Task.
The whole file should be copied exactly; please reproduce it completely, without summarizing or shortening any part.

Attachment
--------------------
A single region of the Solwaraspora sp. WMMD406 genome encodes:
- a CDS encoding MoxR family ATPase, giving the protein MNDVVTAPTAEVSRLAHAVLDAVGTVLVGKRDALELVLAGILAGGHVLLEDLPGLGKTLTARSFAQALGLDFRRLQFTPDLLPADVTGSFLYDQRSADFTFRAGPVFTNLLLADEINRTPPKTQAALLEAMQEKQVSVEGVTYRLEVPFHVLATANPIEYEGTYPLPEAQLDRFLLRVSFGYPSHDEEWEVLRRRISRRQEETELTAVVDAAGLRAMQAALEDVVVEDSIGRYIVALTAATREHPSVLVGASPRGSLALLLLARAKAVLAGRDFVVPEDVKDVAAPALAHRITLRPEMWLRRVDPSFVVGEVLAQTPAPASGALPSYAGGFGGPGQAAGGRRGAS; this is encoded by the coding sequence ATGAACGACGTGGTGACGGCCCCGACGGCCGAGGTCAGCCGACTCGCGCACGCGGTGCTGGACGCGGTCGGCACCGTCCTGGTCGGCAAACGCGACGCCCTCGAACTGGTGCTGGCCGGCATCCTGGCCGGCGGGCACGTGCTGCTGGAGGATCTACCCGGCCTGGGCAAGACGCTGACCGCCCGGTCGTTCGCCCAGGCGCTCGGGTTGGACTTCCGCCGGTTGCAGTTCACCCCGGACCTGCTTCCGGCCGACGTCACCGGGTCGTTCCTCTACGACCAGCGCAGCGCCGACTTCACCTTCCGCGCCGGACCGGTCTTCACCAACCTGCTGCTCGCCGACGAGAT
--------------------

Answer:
A single region of the Solwaraspora sp. WMMD406 genome encodes:
- a CDS encoding MoxR family ATPase, giving the protein MNDVVTAPTAEVSRLAHAVLDAVGTVLVGKRDALELVLAGILAGGHVLLEDLPGLGKTLTARSFAQALGLDFRRLQFTPDLLPADVTGSFLYDQRSADFTFRAGPVFTNLLLADEINRTPPKTQAALLEAMQEKQVSVEGVTYRLEVPFHVLATANPIEYEGTYPLPEAQLDRFLLRVSFGYPSHDEEWEVLRRRISRRQEETELTAVVDAAGLRAMQAALEDVVVEDSIGRYIVALTAATREHPSVLVGASPRGSLALLLLARAKAVLAGRDFVVPEDVKDVAAPALAHRITLRPEMWLRRVDPSFVVGEVLAQTPAPASGALPSYAGGFGGPGQAAGGRRGAS; this is encoded by the coding sequence ATGAACGACGTGGTGACGGCCCCGACGGCCGAGGTCAGCCGACTCGCGCACGCGGTGCTGGACGCGGTCGGCACCGTCCTGGTCGGCAAACGCGACGCCCTCGAACTGGTGCTGGCCGGCATCCTGGCCGGCGGGCACGTGCTGCTGGAGGATCTACCCGGCCTGGGCAAGACGCTGACCGCCCGGTCGTTCGCCCAGGCGCTCGGGTTGGACTTCCGCCGGTTGCAGTTCACCCCGGACCTGCTTCCGGCCGACGTCACCGGGTCGTTCCTCTACGACCAGCGCAGCGCCGACTTCACCTTCCGCGCCGGACCGGTCTTCACCAACCTGCTGCTCGCCGACGAGAT